What's kind of sticking in my head is still that just that idea of tradeoffs on how a client may focus on one variable and then we're able to go, okay, well, let's see what we need to do with these other variables. Right, and I go back to those situations where somebody has maybe a timeline for retirement but they don't love it. Work has gotten more difficult or expectations on me have gone up but I don't feel like I can retire. Well, let's jump back into eMoney together. I know we had you retiring at 65, you're 62. Now, what would need to be different? And maybe it was as simple as saying, all right, well, maybe I don't need to work full time for one more year or three more years if I'm willing to kind of putz around part time for a multiple of that. Right? Is this a tradeoff I'm willing to make? That's an example where again, the likelihood of success may look different. I mean, may look the same under two different scenarios that we build so that we can just have a conversation on. Okay. How does this feel? What do you like or not like about this? It generates the conversation.
Adam Werner 18:05
Yeah, I love that one so much because so many conversations, especially around that retirement planning idea and that timeline. Thinking of a few people in my head that just you get to the I don't say the end of your career, but you get that close to retirement, and with how much the workforce has changed, and how much that work environment has clearly changed these last few years, where I think I'm seeing more and more people that are that trying to decide, as you said, at the tradeoff. Do I just work one more year, part time in a job? That's really tough? I don't love it anymore. It's harder and harder every day. Or is it even possible for me to step back, do something part time that I enjoy more, maybe get some of my time back, ease into retirement a little bit, even though I may end up having to work a little bit longer. But if it's something I enjoy, I don't necessarily feel that crush of a Monday morning, that sometimes is enough for people to make that decision. Even if they decide, you know what, I'd rather just work that one more year, I can get through it for a year. I know, it's not going to be the most fun thing, but I can get to the end of that, and then I can fully retire. Again, it's all about perspective to make those decisions and I think that's what planning is all about for us. It's just kind of prioritizing, giving those options and trying to figure out just what's going to work best for somebody. But ultimately it comes down to education. We're not giving somebody the answers so much as we are just helping them through that thought process and helping them figure out what's best for them. We're not making that decision. We're just kind of giving them the tools to figure out for themselves what's going to work.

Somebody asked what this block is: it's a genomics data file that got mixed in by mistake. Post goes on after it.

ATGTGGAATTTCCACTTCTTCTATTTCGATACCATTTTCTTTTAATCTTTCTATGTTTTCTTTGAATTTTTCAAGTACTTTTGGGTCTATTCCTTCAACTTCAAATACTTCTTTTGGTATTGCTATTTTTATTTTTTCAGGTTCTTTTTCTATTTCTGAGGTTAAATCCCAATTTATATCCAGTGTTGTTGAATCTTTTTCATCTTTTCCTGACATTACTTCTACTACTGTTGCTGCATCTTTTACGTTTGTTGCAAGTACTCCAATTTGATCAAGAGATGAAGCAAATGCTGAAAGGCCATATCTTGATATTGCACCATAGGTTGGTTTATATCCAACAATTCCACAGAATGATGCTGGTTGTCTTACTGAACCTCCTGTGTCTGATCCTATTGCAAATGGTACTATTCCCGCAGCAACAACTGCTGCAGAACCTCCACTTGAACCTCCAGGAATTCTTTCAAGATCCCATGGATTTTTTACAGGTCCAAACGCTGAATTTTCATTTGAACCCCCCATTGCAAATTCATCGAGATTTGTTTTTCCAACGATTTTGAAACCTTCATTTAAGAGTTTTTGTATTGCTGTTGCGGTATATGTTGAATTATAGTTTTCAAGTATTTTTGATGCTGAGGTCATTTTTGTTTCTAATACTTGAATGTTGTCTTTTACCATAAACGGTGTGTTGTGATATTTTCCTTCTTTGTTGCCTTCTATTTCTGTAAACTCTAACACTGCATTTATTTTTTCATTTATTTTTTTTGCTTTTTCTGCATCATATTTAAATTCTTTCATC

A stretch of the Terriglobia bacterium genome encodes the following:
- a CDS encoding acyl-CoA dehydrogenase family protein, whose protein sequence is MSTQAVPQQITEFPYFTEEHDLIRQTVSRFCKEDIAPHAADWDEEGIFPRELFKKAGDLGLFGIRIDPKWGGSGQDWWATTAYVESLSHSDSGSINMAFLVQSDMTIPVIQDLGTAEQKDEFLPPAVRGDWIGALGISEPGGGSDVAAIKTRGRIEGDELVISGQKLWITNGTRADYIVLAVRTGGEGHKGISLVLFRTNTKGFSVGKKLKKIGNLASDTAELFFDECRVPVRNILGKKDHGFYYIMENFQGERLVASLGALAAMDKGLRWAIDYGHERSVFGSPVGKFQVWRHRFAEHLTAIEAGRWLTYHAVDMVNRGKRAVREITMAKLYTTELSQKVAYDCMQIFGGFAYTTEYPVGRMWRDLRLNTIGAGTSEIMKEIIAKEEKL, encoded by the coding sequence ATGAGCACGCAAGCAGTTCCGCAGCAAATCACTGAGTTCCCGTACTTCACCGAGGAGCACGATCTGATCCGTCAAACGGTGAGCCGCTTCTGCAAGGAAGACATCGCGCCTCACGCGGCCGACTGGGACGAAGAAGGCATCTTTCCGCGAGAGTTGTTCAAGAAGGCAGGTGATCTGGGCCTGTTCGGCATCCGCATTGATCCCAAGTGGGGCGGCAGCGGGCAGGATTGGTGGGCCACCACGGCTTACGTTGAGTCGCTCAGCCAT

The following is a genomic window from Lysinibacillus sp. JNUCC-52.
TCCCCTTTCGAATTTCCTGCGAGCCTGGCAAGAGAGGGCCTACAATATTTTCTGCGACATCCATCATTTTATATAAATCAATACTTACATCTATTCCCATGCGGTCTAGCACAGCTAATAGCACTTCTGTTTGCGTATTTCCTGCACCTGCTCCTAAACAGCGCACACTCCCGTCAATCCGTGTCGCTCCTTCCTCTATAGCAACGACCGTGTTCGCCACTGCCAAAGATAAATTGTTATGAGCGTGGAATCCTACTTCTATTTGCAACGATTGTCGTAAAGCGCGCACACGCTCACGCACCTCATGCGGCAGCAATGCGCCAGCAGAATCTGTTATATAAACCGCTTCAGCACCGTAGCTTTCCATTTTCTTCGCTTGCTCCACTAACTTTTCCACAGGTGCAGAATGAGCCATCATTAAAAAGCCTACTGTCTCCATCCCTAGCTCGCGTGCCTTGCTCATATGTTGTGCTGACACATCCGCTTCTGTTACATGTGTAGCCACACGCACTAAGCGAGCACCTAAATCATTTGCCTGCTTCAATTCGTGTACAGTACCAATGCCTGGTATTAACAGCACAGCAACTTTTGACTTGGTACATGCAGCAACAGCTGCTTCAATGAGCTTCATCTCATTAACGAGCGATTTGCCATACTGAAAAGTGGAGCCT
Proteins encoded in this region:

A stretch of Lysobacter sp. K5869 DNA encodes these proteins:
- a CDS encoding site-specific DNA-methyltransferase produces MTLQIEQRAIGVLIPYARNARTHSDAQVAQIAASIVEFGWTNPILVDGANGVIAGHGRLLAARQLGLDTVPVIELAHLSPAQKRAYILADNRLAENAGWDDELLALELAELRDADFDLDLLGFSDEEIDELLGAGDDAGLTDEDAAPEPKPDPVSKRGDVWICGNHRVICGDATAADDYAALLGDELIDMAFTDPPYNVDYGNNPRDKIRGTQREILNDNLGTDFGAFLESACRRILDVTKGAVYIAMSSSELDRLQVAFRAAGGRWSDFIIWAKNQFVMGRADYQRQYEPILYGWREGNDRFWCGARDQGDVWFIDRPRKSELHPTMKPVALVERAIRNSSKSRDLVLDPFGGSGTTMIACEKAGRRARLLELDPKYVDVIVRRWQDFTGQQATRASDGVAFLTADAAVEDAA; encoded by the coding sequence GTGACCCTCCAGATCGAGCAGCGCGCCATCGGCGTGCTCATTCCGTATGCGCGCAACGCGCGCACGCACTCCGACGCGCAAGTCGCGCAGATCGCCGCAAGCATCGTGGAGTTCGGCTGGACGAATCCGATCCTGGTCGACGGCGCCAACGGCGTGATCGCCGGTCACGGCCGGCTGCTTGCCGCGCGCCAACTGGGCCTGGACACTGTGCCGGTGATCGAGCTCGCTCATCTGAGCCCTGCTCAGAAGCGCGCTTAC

Benjamin Haas 19:51
I love the fact that it does boil down to that one number. So, without us having to like financial plan upon them and do all these mathematical things that we can do with the calculator and spreadsheets and blah, blah, blah. That's not the point. The point is, situation a, you've got that 91% likelihood of success, situation b is 90. Okay? Now it's coin flip. Now, what do you want, which one of these situations feels better, it dumbs it all the way down to like, focusing on one thing, and I really enjoy this. These are probably the most rewarding conversations that we can have because usually get to the end of that, and all that anxiety of not knowing what would happen if they do something different, you know, starts to go away.
Adam Werner 20:36
That's just planning in general for us. Right? When somebody comes to us, and paralysis by analysis, but sometimes it's not even that, it's a complete blank sheet of paper. I don't know what I don't know and I'm afraid to make a decision one way or the other because I have just no idea how these dominoes can fall. If I make this one decision, I just don't know what the other fallout from this decision can be and I'm very hesitant to make this decision because I just don't know what the outcome can look like. I think that's exit. Clearly, that's my bias but that's where I think we're valuable to just explore what's out there and use our experience and expertise to help narrow down some of those options. So do we want to go into another one?
Benjamin Haas 21:26
You got another one?
Adam Werner 21:28